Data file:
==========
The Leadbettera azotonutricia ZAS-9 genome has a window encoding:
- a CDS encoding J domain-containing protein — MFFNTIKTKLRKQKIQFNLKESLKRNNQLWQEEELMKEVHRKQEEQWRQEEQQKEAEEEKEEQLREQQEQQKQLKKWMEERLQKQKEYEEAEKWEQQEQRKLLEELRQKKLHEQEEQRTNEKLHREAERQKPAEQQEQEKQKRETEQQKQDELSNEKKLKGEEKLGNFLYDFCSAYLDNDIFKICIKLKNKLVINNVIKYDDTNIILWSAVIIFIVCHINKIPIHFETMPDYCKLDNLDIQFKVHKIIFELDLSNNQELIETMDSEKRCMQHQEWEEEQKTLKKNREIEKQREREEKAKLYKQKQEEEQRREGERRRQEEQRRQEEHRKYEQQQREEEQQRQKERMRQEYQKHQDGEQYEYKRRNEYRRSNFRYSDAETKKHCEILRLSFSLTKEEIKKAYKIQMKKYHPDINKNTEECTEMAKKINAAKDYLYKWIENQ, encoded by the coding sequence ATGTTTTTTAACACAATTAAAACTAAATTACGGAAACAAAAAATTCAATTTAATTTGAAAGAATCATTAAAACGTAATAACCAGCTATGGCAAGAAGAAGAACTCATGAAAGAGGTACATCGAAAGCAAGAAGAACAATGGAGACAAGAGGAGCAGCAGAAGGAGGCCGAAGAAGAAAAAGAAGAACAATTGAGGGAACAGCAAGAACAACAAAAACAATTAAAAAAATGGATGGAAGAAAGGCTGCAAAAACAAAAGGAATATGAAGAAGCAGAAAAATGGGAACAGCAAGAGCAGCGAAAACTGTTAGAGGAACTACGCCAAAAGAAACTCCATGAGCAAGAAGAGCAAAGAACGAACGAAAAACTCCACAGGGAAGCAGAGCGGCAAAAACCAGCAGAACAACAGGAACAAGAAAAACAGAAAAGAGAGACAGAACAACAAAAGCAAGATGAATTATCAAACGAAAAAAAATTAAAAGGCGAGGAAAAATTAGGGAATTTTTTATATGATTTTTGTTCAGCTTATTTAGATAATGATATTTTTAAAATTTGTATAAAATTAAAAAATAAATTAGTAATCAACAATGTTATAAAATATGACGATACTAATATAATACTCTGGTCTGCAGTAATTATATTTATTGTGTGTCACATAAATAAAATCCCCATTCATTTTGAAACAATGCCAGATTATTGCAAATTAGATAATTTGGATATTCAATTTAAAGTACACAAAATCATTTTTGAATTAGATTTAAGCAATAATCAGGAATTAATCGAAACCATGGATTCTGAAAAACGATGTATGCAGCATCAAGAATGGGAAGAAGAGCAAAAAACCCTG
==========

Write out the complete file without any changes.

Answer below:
The Leadbettera azotonutricia ZAS-9 genome has a window encoding:
- a CDS encoding J domain-containing protein — MFFNTIKTKLRKQKIQFNLKESLKRNNQLWQEEELMKEVHRKQEEQWRQEEQQKEAEEEKEEQLREQQEQQKQLKKWMEERLQKQKEYEEAEKWEQQEQRKLLEELRQKKLHEQEEQRTNEKLHREAERQKPAEQQEQEKQKRETEQQKQDELSNEKKLKGEEKLGNFLYDFCSAYLDNDIFKICIKLKNKLVINNVIKYDDTNIILWSAVIIFIVCHINKIPIHFETMPDYCKLDNLDIQFKVHKIIFELDLSNNQELIETMDSEKRCMQHQEWEEEQKTLKKNREIEKQREREEKAKLYKQKQEEEQRREGERRRQEEQRRQEEHRKYEQQQREEEQQRQKERMRQEYQKHQDGEQYEYKRRNEYRRSNFRYSDAETKKHCEILRLSFSLTKEEIKKAYKIQMKKYHPDINKNTEECTEMAKKINAAKDYLYKWIENQ, encoded by the coding sequence ATGTTTTTTAACACAATTAAAACTAAATTACGGAAACAAAAAATTCAATTTAATTTGAAAGAATCATTAAAACGTAATAACCAGCTATGGCAAGAAGAAGAACTCATGAAAGAGGTACATCGAAAGCAAGAAGAACAATGGAGACAAGAGGAGCAGCAGAAGGAGGCCGAAGAAGAAAAAGAAGAACAATTGAGGGAACAGCAAGAACAACAAAAACAATTAAAAAAATGGATGGAAGAAAGGCTGCAAAAACAAAAGGAATATGAAGAAGCAGAAAAATGGGAACAGCAAGAGCAGCGAAAACTGTTAGAGGAACTACGCCAAAAGAAACTCCATGAGCAAGAAGAGCAAAGAACGAACGAAAAACTCCACAGGGAAGCAGAGCGGCAAAAACCAGCAGAACAACAGGAACAAGAAAAACAGAAAAGAGAGACAGAACAACAAAAGCAAGATGAATTATCAAACGAAAAAAAATTAAAAGGCGAGGAAAAATTAGGGAATTTTTTATATGATTTTTGTTCAGCTTATTTAGATAATGATATTTTTAAAATTTGTATAAAATTAAAAAATAAATTAGTAATCAACAATGTTATAAAATATGACGATACTAATATAATACTCTGGTCTGCAGTAATTATATTTATTGTGTGTCACATAAATAAAATCCCCATTCATTTTGAAACAATGCCAGATTATTGCAAATTAGATAATTTGGATATTCAATTTAAAGTACACAAAATCATTTTTGAATTAGATTTAAGCAATAATCAGGAATTAATCGAAACCATGGATTCTGAAAAACGATGTATGCAGCATCAAGAATGGGAAGAAGAGCAAAAAACCCTG